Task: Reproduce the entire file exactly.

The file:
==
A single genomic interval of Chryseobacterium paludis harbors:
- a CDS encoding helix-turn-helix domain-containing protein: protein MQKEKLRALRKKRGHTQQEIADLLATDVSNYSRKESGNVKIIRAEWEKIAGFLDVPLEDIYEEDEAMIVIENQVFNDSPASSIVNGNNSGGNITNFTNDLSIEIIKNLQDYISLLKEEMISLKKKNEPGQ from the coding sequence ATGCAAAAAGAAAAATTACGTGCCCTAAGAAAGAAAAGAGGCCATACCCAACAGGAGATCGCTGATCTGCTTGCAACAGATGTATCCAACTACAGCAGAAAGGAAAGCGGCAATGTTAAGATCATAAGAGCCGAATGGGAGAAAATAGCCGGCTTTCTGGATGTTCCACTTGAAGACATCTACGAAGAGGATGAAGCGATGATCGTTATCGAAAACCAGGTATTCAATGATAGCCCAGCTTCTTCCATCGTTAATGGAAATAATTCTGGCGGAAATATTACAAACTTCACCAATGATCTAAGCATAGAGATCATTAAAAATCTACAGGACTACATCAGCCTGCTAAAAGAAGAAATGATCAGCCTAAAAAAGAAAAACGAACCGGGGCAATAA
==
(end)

A single genomic interval of Chryseobacterium paludis harbors:
- a CDS encoding helix-turn-helix domain-containing protein: protein MQKEKLRALRKKRGHTQQEIADLLATDVSNYSRKESGNVKIIRAEWEKIAGFLDVPLEDIYEEDEAMIVIENQVFNDSPASSIVNGNNSGGNITNFTNDLSIEIIKNLQDYISLLKEEMISLKKKNEPGQ from the coding sequence ATGCAAAAAGAAAAATTACGTGCCCTAAGAAAGAAAAGAGGCCATACCCAACAGGAGATCGCTGATCTGCTTGCAACAGATGTATCCAACTACAGCAGAAAGGAAAGCGGCAATGTTAAGATCATAAGAGCCGAATGGGAGAAAATAGCCGGCTTTCTGGATGTTCCACTTGAAGACATCTACGAAGAGGATGAAGCGATGATCGTTATCGAAAACCAGGTATTCAATGATAGCCCAGCTTCTTCCATCGTTAATGGAAATAATTCTGGCGGAAATATTACAAACTTCACCAATGATCTAAGCATAGAGATCATTAAAAATCTACAGGACTACATCAGCCTGCTAAAAGAAGAAATGATCAGCCTAAAAAAGAAAAACGAACCGGGGCAATAA